This Piece of Paper Can Diagnose Zika Incredibly Fast
Researchers have demonstrated a paper-based device that can detect the
As the Zika virus continues to ravage parts of South and Central America, healthcare workers are having a hard time knowing who's infected and who isn't. Developed by researchers from Harvard University's Wyss Institute for Biologically Inspired Engineering, this new device, could help solve this problem. They describe the device in a new paper just published in Cell .
Current tests involve taking a patient's blood sample, and it can take days or weeks for the results to come in. What's more, these tests, which hunt for the presence of certain antibodies, can't discern between Zika and dengue. This is a problem, especially since because
Zika has now been proven to cause birth defects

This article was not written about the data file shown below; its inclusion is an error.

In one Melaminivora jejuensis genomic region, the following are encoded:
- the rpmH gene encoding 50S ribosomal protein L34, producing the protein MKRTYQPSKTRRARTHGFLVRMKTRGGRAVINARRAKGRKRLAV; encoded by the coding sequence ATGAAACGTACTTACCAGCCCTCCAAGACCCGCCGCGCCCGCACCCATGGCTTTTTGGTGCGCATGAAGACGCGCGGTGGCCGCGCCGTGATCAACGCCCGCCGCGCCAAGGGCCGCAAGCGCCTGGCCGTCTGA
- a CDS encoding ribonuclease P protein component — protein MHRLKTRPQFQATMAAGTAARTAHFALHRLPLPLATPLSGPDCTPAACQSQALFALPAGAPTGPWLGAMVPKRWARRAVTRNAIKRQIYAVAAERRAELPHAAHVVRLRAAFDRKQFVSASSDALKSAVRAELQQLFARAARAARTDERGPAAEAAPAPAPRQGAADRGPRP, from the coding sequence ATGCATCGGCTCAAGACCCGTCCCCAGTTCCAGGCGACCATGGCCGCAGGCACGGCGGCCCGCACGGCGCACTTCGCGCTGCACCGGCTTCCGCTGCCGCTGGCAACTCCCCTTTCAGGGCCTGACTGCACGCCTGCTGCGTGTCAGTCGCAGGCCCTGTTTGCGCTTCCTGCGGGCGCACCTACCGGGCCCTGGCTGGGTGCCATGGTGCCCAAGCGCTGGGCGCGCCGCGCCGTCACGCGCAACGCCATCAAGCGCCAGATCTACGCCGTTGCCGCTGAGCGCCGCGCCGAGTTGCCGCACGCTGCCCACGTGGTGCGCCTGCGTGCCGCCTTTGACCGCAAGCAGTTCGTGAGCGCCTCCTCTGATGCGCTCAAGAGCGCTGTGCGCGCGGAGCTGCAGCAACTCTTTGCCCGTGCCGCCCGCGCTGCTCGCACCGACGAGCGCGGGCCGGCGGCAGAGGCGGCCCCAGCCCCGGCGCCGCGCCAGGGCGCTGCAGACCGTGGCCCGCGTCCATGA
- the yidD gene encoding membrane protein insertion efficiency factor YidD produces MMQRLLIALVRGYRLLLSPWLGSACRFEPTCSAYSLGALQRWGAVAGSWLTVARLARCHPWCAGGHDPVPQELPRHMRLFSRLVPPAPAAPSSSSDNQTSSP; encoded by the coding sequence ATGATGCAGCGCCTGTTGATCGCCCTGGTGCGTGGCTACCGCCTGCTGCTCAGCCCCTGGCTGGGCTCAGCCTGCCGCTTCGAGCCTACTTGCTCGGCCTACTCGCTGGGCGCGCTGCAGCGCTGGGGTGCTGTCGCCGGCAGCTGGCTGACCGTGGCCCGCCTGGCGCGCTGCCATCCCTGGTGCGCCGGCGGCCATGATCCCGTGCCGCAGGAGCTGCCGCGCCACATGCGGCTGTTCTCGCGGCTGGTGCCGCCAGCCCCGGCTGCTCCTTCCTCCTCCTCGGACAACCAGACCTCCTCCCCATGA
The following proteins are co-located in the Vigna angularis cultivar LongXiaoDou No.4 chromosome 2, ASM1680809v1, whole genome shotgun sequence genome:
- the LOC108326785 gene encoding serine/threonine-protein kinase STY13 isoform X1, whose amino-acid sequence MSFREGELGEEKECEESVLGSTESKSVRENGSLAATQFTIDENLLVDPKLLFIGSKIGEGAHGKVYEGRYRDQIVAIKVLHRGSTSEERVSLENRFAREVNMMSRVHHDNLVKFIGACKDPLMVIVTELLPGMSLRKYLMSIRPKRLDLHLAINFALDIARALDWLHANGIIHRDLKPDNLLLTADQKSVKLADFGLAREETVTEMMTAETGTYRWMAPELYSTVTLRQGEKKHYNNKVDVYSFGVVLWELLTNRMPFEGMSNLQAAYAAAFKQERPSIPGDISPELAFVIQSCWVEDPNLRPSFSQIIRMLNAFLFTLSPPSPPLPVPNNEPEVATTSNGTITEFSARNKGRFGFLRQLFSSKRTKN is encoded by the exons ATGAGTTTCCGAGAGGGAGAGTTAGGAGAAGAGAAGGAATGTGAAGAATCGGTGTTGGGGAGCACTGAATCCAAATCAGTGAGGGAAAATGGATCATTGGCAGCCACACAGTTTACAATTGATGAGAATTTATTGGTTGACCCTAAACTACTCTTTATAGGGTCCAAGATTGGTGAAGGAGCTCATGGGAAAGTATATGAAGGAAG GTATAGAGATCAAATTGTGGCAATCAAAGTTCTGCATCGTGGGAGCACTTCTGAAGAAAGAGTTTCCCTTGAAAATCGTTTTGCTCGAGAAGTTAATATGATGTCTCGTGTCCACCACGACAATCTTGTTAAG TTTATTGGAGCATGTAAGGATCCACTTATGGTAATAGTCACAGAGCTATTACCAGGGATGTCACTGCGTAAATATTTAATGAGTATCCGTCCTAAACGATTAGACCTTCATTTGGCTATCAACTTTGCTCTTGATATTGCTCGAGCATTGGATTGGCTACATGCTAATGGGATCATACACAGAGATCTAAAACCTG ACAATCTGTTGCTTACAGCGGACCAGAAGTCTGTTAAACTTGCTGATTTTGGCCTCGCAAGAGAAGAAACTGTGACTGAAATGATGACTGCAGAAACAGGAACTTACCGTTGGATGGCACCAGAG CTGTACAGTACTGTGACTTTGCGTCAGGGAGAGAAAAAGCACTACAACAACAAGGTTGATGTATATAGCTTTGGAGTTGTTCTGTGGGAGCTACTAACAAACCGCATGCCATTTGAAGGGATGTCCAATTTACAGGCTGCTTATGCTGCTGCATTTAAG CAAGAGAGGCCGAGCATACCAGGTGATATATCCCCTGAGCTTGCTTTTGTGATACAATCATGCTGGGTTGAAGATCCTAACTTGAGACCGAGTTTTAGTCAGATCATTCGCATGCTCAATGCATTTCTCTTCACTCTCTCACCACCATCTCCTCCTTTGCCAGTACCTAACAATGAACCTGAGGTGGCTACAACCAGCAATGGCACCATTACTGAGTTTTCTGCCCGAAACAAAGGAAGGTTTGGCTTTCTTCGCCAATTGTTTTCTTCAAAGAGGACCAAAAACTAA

in newborn babies.
To develop the kit, the researchers leveraged
a similar system they developed to detect the Ebola virus
Genetic circuits are equipped with dozens of genes, and include a batch of proteins capable of deciphering the information contained within. The system is analogous to the way computer programming works; together, the genes and proteins carry out a task. In this case, it's detecting traces of the Zika virus.
Once the process starts, the paper changes color when a chosen target, like a specific sequence of RNA, is present. The diagnostic tool can screen for traces of the virus in blood, urine, or saliva samples. More work is needed to ensure the safety and efficacy of the tool before it's deployed to the field, but the researchers say they're not far off.
"The vivid images in the news stemming from the ongoing Zika crisis are heartbreaking," University of Toronto pharmacologist Keith Pardee, a co-author on the paper, said in a statement. "We hope a tool like this can help reduce the impact of the outbreak until a vaccine can be developed."
[ Cell ]